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Syria, Russia reappears in Idlib to target pro-Turkey militias

Syria, Russia Reappears In Idlib To Target Pro-Turkey Militias

Russia enters the field against pro-Turkey militias in Idlib. Second wave of raids since the start of the truce three months ago. Moscow has bypassed Ankara and begins to operate independently

Russia enters the field against pro-Turkey militias in Idlib. In the past few hours, Federation fighters have bombed rebel posts on the Al Ziyarah axis on the Sahl Al-Ghab plain. Objective: to support the Syrian army ground operation (SAA), which aims to push the jihadists towards the M4 to force Ankara to intervene. The Moscow strike, however, is the second since the truce between Bashar Assad and Recep Tayyp Erdogan was signed three months ago. A sign that Russia has grown tired of Turkey’s lack of results on the chapter of anti-government groups and has begun, as it had promised Erdogan long ago, to act autonomously. This risks creating great problems for Ankara, which could lose grip on the Allied formations in its area of ​​influence, moreover near the border.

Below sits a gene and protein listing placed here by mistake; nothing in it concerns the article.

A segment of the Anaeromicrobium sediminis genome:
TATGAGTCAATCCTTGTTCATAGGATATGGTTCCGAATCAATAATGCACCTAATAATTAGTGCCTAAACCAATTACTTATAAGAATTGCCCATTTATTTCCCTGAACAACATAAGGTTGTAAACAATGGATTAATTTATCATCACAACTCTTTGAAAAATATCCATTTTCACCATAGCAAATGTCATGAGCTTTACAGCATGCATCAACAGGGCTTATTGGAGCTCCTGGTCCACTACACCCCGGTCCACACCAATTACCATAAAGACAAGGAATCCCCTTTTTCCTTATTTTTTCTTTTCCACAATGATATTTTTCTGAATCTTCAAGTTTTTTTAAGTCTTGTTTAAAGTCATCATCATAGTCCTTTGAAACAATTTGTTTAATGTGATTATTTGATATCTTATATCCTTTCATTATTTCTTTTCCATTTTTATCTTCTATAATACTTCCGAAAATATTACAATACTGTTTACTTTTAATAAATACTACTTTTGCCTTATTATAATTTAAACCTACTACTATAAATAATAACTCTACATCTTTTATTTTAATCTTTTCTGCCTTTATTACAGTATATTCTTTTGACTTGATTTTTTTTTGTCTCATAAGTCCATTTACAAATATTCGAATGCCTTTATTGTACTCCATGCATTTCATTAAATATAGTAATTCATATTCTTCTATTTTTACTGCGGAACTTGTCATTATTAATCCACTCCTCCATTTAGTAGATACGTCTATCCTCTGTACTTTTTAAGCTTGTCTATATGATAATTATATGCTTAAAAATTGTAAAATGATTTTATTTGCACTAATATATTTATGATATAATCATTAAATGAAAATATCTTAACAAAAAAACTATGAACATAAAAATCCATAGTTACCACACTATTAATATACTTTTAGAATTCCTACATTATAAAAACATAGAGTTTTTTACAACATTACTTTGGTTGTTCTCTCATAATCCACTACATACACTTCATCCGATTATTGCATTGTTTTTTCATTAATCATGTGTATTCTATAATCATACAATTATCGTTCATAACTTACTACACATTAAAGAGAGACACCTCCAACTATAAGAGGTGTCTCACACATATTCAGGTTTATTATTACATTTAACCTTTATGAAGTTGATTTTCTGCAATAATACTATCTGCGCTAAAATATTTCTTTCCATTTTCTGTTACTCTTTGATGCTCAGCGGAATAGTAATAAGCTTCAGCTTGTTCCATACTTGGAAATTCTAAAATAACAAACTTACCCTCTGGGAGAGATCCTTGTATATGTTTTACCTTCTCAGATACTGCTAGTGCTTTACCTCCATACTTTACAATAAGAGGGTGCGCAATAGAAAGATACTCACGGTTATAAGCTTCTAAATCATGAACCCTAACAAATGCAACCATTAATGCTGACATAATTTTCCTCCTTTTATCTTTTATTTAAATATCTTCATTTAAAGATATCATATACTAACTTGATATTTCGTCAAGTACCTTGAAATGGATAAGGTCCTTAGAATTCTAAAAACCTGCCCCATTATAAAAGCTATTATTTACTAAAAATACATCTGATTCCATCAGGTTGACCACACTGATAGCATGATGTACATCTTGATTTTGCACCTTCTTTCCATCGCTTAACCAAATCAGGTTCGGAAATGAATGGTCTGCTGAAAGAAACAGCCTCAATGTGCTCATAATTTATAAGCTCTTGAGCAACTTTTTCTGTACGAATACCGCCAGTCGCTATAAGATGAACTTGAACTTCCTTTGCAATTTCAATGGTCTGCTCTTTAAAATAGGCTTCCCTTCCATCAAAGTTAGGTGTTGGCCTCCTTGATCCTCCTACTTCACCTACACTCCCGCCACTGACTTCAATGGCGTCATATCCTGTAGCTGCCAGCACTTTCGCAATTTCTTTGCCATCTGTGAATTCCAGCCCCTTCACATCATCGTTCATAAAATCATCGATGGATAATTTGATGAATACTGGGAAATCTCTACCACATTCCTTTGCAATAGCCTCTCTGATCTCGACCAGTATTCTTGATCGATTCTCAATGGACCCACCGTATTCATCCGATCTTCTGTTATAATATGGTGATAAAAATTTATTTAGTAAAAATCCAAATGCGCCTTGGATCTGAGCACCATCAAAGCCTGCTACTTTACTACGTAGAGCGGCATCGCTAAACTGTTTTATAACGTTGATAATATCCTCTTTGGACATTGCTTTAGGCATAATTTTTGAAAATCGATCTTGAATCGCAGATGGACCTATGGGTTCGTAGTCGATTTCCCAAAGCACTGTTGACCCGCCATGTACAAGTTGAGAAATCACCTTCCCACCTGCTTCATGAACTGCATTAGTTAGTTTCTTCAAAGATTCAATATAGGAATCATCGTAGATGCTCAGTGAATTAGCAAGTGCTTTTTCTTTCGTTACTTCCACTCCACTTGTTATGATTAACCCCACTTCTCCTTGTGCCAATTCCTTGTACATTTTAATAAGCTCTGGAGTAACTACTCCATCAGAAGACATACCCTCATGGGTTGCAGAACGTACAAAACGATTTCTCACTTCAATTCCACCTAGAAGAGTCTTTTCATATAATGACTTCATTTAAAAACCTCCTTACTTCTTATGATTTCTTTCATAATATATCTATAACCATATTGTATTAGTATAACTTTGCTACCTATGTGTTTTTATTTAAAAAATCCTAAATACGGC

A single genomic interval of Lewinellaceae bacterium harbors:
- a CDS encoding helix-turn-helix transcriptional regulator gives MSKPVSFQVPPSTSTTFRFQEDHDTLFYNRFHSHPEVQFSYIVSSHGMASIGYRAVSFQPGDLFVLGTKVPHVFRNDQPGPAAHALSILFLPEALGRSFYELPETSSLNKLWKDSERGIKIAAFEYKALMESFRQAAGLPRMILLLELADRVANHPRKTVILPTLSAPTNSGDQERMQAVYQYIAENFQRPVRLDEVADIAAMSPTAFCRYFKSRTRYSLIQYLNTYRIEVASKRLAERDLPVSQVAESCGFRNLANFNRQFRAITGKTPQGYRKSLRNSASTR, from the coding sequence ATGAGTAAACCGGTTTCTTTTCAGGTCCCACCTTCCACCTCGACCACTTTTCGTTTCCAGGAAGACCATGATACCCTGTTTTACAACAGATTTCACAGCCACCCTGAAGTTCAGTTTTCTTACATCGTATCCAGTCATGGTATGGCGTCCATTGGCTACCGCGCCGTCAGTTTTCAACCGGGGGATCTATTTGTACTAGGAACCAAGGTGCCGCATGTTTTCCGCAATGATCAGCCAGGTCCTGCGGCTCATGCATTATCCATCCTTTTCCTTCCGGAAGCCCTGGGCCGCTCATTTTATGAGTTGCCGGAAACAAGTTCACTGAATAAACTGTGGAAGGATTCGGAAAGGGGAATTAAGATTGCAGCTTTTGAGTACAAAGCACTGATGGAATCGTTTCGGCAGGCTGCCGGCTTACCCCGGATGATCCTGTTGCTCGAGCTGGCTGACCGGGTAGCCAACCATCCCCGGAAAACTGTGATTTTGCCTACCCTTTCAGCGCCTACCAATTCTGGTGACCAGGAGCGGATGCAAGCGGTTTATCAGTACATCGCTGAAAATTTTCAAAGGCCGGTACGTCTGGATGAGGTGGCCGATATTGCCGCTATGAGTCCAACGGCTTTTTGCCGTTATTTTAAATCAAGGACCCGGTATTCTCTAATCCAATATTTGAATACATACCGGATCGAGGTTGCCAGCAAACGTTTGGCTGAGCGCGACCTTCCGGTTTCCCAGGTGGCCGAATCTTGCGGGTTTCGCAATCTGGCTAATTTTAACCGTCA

Meanwhile, Erdogan uses the weapon of water to threaten the population. The flows of the Euphrates are rapidly decreasing. The risks associated with Covid-19 and electrical blackouts increase

Turkey, however, is exploiting alternative methods to try to control the situation in northern Syria. In particular, Ankara uses the Euphrates water weapon to threaten the population. The confirmation comes from the director of the Tishrin dam in Aleppo, Muhammad Tarbush, who reported to the Hawar News Agency that the water flow is decreasing and that the whole region may face difficulties if the neighbouring country continues to reduce the river levels. Moreover, these are already outlawed as, according to the 1987 Syria-Turkey agreement, they should be 500 cubic meters per second, while today they are between 150 and 200. This increases the risks related to coronavirus for the local inhabitants and could soon cause blackouts, following the fact that hydroelectric plants already operate only thanks to the reserves of the lakes, but these are not infinite.

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